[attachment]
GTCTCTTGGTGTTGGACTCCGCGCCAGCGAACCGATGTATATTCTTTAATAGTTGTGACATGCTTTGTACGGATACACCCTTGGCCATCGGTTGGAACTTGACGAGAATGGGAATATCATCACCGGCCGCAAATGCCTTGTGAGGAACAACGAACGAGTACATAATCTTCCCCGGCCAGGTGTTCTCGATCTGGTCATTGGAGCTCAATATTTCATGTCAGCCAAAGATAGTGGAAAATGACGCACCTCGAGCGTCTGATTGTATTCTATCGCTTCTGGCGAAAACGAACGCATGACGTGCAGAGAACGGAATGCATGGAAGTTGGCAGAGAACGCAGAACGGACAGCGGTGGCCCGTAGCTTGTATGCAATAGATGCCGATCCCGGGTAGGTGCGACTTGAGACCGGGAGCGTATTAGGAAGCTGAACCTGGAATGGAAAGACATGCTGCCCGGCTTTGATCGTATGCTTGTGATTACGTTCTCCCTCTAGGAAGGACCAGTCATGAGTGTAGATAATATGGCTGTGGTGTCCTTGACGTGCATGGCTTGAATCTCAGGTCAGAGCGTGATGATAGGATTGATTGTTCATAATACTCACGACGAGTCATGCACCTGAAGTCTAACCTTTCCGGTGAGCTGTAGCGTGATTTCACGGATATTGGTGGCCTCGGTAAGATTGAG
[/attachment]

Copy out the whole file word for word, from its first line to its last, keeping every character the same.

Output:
GTCTCTTGGTGTTGGACTCCGCGCCAGCGAACCGATGTATATTCTTTAATAGTTGTGACATGCTTTGTACGGATACACCCTTGGCCATCGGTTGGAACTTGACGAGAATGGGAATATCATCACCGGCCGCAAATGCCTTGTGAGGAACAACGAACGAGTACATAATCTTCCCCGGCCAGGTGTTCTCGATCTGGTCATTGGAGCTCAATATTTCATGTCAGCCAAAGATAGTGGAAAATGACGCACCTCGAGCGTCTGATTGTATTCTATCGCTTCTGGCGAAAACGAACGCATGACGTGCAGAGAACGGAATGCATGGAAGTTGGCAGAGAACGCAGAACGGACAGCGGTGGCCCGTAGCTTGTATGCAATAGATGCCGATCCCGGGTAGGTGCGACTTGAGACCGGGAGCGTATTAGGAAGCTGAACCTGGAATGGAAAGACATGCTGCCCGGCTTTGATCGTATGCTTGTGATTACGTTCTCCCTCTAGGAAGGACCAGTCATGAGTGTAGATAATATGGCTGTGGTGTCCTTGACGTGCATGGCTTGAATCTCAGGTCAGAGCGTGATGATAGGATTGATTGTTCATAATACTCACGACGAGTCATGCACCTGAAGTCTAACCTTTCCGGTGAGCTGTAGCGTGATTTCACGGATATTGGTGGCCTCGGTAAGATTGAG